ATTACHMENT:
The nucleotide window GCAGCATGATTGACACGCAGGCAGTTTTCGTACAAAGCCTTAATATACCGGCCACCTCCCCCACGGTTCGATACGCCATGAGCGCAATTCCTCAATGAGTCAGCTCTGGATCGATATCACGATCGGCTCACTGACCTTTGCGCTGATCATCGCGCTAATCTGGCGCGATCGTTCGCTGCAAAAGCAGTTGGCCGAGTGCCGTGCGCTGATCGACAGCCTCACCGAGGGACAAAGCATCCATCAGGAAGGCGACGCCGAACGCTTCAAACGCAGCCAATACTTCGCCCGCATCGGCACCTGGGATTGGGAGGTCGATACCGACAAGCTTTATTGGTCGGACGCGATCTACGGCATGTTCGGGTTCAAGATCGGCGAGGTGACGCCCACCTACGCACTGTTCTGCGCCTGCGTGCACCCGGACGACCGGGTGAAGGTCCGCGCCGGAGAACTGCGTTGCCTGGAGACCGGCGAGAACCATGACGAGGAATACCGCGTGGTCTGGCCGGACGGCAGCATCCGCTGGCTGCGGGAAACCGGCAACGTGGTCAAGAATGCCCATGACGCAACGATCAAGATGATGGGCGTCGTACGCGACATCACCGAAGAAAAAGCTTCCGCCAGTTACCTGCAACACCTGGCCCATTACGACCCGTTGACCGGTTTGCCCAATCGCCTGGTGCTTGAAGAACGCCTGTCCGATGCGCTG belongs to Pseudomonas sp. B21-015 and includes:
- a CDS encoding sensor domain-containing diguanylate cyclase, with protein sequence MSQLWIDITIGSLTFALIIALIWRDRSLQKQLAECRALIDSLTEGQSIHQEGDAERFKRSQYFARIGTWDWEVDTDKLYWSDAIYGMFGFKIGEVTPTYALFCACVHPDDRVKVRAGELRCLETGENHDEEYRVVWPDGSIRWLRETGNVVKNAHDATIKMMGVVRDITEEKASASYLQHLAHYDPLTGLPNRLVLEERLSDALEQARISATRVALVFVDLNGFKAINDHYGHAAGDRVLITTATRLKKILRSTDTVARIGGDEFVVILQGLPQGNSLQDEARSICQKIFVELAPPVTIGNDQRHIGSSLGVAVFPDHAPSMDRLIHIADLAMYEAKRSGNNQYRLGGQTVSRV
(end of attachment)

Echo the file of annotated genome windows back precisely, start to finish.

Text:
The nucleotide window GCAGCATGATTGACACGCAGGCAGTTTTCGTACAAAGCCTTAATATACCGGCCACCTCCCCCACGGTTCGATACGCCATGAGCGCAATTCCTCAATGAGTCAGCTCTGGATCGATATCACGATCGGCTCACTGACCTTTGCGCTGATCATCGCGCTAATCTGGCGCGATCGTTCGCTGCAAAAGCAGTTGGCCGAGTGCCGTGCGCTGATCGACAGCCTCACCGAGGGACAAAGCATCCATCAGGAAGGCGACGCCGAACGCTTCAAACGCAGCCAATACTTCGCCCGCATCGGCACCTGGGATTGGGAGGTCGATACCGACAAGCTTTATTGGTCGGACGCGATCTACGGCATGTTCGGGTTCAAGATCGGCGAGGTGACGCCCACCTACGCACTGTTCTGCGCCTGCGTGCACCCGGACGACCGGGTGAAGGTCCGCGCCGGAGAACTGCGTTGCCTGGAGACCGGCGAGAACCATGACGAGGAATACCGCGTGGTCTGGCCGGACGGCAGCATCCGCTGGCTGCGGGAAACCGGCAACGTGGTCAAGAATGCCCATGACGCAACGATCAAGATGATGGGCGTCGTACGCGACATCACCGAAGAAAAAGCTTCCGCCAGTTACCTGCAACACCTGGCCCATTACGACCCGTTGACCGGTTTGCCCAATCGCCTGGTGCTTGAAGAACGCCTGTCCGATGCGCTG belongs to Pseudomonas sp. B21-015 and includes:
- a CDS encoding sensor domain-containing diguanylate cyclase, with protein sequence MSQLWIDITIGSLTFALIIALIWRDRSLQKQLAECRALIDSLTEGQSIHQEGDAERFKRSQYFARIGTWDWEVDTDKLYWSDAIYGMFGFKIGEVTPTYALFCACVHPDDRVKVRAGELRCLETGENHDEEYRVVWPDGSIRWLRETGNVVKNAHDATIKMMGVVRDITEEKASASYLQHLAHYDPLTGLPNRLVLEERLSDALEQARISATRVALVFVDLNGFKAINDHYGHAAGDRVLITTATRLKKILRSTDTVARIGGDEFVVILQGLPQGNSLQDEARSICQKIFVELAPPVTIGNDQRHIGSSLGVAVFPDHAPSMDRLIHIADLAMYEAKRSGNNQYRLGGQTVSRV